Other legislation in development by the SEC includes a rule on climate disclosure for publicly traded companies to report annually on how their businesses assess, measure and manage climate-related risks, including greenhouse gas emissions.

Rest of the world

In China, ESG-related Amendments to the Disclosure Rules Applicable to Listed Companies remain the leading ESG legislation. Still, a growing number of Chinese companies are now issuing annual ESG reports voluntarily, representing around a 36% increase since 2009. 

Elsewhere, 2023 has seen the Australian government consult on developing a climate risk disclosure framework for companies and financial institutions, with plans to introduce mandatory sustainability and ESG reporting requirements for large companies in the next few years.

The UAE has also been proactive over recent years. Although their regulations presently focus on listed or financial services organisations, broader obligations on sustainability reporting look set to come into force on all publicly and privately listed companies. Investors and consumers increasingly question businesses across the Middle East about their ESG credentials, and tackling greenwashing has become a hot topic as one of the region's bigger challenges.

International efforts 

A comprehensive worldwide standard for assessing and disclosing the full spectrum of ESG issues does not yet exist, but there are a number of voluntary frameworks and guidelines. This includes the UN Guiding Principles on Business and Human Rights, the Global Reporting Initiative (GRI) and the International Sustainability Standards Board (ISSB), which issued its inaugural standards in June 2023.


The pressure to maintain transparency and demonstrate a genuine commitment to ESG issues will only intensify for businesses and their supply chains operating in global markets. Being proactive is, therefore, essential for building resilience and mitigating risk. The more companies can do now to improve supply chain transparency and build ESG monitoring and management into their risk management processes, the better prepared they will be for the future. As a leading provider of supply chain risk management services, Veriforce CHAS can help you manage your supply chain and achieve greater levels of sustainability.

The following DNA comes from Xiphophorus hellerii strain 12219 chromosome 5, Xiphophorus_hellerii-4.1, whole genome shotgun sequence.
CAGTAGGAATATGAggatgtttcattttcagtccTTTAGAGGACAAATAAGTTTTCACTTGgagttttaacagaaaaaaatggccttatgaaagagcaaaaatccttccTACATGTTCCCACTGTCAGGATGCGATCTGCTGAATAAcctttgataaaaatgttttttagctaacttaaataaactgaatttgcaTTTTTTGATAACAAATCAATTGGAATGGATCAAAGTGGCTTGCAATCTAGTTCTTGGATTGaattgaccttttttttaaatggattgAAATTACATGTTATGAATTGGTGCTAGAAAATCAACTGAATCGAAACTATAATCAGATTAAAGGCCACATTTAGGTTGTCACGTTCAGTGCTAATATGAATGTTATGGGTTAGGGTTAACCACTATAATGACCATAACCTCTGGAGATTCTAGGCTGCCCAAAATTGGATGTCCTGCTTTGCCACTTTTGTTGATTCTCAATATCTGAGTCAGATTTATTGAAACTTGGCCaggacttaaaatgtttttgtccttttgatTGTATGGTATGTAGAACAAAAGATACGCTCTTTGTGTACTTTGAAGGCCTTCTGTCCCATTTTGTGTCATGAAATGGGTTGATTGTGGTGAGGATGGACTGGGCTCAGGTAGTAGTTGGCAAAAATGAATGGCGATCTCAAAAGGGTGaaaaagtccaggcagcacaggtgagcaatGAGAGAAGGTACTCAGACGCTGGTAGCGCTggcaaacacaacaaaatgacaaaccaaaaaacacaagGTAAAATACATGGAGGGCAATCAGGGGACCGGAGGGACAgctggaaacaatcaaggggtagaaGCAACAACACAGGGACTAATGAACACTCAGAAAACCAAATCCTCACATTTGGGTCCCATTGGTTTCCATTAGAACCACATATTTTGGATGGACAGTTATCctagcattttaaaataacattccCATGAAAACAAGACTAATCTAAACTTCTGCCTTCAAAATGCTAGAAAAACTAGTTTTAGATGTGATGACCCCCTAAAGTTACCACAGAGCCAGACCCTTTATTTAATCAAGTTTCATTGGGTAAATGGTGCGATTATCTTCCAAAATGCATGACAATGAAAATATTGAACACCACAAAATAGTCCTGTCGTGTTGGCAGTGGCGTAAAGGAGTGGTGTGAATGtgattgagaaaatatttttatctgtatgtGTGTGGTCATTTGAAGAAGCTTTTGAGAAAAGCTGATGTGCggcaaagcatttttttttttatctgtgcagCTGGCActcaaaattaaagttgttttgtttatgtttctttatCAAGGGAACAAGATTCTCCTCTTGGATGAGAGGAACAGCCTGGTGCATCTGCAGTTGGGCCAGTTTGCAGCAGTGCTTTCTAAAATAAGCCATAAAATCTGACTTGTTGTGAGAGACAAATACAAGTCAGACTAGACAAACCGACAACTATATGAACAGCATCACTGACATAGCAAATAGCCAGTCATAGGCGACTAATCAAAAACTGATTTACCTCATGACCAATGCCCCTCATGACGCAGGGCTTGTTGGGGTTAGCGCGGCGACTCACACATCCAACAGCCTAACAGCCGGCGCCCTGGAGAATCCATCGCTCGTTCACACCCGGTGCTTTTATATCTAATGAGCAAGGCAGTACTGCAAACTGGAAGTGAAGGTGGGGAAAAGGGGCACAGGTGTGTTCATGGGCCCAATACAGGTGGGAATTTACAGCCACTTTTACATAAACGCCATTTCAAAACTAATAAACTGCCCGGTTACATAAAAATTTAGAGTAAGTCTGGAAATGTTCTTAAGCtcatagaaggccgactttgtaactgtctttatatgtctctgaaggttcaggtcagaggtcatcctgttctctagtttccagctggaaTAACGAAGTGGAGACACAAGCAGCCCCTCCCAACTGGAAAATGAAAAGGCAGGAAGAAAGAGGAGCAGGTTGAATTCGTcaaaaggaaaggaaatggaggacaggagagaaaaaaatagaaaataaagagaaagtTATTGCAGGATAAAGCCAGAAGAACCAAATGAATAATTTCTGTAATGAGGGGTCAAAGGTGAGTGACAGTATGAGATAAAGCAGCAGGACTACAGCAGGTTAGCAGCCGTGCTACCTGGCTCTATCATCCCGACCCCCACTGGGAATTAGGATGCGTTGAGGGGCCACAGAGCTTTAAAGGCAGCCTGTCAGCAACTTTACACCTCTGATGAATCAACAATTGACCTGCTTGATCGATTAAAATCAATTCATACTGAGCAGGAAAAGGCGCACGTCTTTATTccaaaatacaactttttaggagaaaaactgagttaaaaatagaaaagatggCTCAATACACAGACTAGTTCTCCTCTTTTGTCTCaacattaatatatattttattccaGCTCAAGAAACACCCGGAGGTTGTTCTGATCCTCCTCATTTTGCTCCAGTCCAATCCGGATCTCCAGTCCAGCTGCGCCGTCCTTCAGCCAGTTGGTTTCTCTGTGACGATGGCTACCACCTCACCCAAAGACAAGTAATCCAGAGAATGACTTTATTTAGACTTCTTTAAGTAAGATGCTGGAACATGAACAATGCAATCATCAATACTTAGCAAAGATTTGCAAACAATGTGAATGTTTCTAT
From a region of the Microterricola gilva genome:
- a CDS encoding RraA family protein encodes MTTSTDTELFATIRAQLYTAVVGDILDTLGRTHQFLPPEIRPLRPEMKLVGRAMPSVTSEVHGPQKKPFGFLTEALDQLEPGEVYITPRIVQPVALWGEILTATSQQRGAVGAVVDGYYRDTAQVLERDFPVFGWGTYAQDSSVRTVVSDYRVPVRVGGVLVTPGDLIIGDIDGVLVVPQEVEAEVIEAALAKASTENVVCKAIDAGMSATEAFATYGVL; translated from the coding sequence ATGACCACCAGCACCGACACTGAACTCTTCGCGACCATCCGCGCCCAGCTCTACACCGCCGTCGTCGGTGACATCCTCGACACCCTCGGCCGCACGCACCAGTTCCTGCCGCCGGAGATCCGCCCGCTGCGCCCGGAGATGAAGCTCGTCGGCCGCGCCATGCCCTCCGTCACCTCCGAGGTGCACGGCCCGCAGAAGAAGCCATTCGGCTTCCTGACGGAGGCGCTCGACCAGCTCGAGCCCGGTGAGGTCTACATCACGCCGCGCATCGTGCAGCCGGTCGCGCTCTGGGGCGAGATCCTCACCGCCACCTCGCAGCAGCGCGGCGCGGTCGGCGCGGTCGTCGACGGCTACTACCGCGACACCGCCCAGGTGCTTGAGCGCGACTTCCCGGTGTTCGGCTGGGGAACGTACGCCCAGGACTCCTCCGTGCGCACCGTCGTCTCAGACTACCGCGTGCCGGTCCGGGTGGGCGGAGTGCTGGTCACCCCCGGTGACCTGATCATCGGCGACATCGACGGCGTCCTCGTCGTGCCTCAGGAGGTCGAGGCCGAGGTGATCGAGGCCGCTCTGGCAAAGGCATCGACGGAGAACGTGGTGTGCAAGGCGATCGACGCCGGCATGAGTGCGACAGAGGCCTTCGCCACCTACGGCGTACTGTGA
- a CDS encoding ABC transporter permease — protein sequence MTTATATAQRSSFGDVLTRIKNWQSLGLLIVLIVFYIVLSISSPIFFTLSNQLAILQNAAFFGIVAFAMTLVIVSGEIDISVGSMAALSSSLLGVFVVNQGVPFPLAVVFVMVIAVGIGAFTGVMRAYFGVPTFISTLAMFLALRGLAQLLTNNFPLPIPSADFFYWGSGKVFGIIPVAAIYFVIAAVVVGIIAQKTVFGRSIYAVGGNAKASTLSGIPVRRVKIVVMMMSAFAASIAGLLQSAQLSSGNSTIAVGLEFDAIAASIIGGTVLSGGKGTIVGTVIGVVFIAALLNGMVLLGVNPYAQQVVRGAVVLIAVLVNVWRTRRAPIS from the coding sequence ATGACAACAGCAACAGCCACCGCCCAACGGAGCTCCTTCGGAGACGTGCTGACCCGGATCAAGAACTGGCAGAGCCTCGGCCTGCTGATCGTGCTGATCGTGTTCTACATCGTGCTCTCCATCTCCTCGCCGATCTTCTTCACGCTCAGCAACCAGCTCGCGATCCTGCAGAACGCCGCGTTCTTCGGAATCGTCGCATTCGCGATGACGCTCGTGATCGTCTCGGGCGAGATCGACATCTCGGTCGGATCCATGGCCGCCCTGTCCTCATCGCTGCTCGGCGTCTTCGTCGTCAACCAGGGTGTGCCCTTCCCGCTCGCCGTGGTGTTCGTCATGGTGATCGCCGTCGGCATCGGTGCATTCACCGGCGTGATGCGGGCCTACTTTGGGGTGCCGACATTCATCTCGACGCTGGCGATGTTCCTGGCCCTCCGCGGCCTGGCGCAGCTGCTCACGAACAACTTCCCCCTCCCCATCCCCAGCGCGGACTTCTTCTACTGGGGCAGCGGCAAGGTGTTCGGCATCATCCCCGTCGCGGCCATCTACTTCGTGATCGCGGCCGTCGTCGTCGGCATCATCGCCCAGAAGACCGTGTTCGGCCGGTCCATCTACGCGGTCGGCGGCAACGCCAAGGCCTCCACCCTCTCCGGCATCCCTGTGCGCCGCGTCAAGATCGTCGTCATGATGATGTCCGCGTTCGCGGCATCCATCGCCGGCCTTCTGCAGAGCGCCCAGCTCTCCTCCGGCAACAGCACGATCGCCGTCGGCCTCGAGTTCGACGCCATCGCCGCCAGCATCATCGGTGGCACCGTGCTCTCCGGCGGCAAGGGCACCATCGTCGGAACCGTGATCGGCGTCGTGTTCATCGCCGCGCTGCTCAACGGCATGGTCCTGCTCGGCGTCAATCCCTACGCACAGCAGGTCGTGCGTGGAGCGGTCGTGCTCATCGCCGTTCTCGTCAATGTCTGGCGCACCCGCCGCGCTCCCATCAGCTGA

Alex Minett is head of global new markets at Veriforce CHAS. For more information, visit

Cleaning up greenwashing 

Greenwashing, the deceptive practice of misrepresenting environmental and sustainability claims, is facing increased scrutiny and regulatory measures in the UK and around the world. As awareness grows, businesses must adapt to these changes and demonstrate genuine commitment to sustainability.

Understanding greenwashing

Greenwashing involves misleading marketing tactics, vague assurances, and manipulative language to present an organisation as more environmentally responsible than it truly is. 

Culprits range from companies to governments, engaging in practices that can deceive consumers and hinder actual progress toward sustainability.

The consequences of greenwashing are far-reaching. Consumers and stakeholders may make decisions based on false environmental claims, inadvertently supporting companies with insincere commitments to sustainability. This not only erodes trust but also diverts support and revenue away from genuinely eco-friendly businesses, hindering overall progress.

Regulatory response

Regulators are taking concrete steps to address greenwashing. In the UK, the Financial Conduct Authority (FCA) is proposing measures such as sustainable investment labels, disclosure requirements, and restrictions on terms like 'ESG,' 'green,' or 'sustainable.' The EU is developing the Green Claims Directive, setting norms for environmental claim substantiation, communication, and verification. In the US, the Federal Trade Commission (FTC) is updating its "Green Guides" to strengthen legal action against deceptive marketing.

Business response strategies

Businesses need to adapt to the global crackdown on greenwashing by prioritising transparency and providing evidence of genuine sustainability efforts. Verification of supply chain partners is crucial. Third-party organisations like Veriforce CHAS can play a vital role in helping businesses enhance their environmental credibility through accreditations like CHAS Advanced, CHAS Elite, and CHAS Verified Supplier, all including environmental assessments.

Veriforce CHAS offers risk prevention, compliance, and supply chain management services. Their accreditations and assessments, such as CHAS Social Value Level 1, enable contractors and suppliers to demonstrate their commitment to environmental responsibility. The CHAS Client Portal facilitates the search for responsible partners based on trade, location, and qualification level.


The global momentum against greenwashing is reshaping the business landscape. Companies must align with regulatory changes, prioritise transparency, and validate their commitment to sustainability. Initiatives like those offered by CHAS provide a pathway for businesses to navigate this evolving landscape and contribute to genuine progress in environmental responsibility.